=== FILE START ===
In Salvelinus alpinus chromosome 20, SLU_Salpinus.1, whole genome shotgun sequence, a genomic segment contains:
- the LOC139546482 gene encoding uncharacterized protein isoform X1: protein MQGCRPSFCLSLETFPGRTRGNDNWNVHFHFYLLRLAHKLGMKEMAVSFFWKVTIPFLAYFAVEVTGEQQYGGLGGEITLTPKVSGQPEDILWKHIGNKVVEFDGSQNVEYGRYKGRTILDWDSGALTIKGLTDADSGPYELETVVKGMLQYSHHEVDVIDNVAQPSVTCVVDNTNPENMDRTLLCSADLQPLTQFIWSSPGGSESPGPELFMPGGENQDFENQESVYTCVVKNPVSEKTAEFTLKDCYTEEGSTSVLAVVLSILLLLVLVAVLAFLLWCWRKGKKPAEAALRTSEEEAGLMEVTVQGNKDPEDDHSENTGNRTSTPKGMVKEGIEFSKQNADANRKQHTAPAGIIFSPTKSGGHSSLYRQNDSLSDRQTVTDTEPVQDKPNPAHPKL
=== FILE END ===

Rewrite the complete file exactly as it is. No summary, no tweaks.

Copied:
In Salvelinus alpinus chromosome 20, SLU_Salpinus.1, whole genome shotgun sequence, a genomic segment contains:
- the LOC139546482 gene encoding uncharacterized protein isoform X1: protein MQGCRPSFCLSLETFPGRTRGNDNWNVHFHFYLLRLAHKLGMKEMAVSFFWKVTIPFLAYFAVEVTGEQQYGGLGGEITLTPKVSGQPEDILWKHIGNKVVEFDGSQNVEYGRYKGRTILDWDSGALTIKGLTDADSGPYELETVVKGMLQYSHHEVDVIDNVAQPSVTCVVDNTNPENMDRTLLCSADLQPLTQFIWSSPGGSESPGPELFMPGGENQDFENQESVYTCVVKNPVSEKTAEFTLKDCYTEEGSTSVLAVVLSILLLLVLVAVLAFLLWCWRKGKKPAEAALRTSEEEAGLMEVTVQGNKDPEDDHSENTGNRTSTPKGMVKEGIEFSKQNADANRKQHTAPAGIIFSPTKSGGHSSLYRQNDSLSDRQTVTDTEPVQDKPNPAHPKL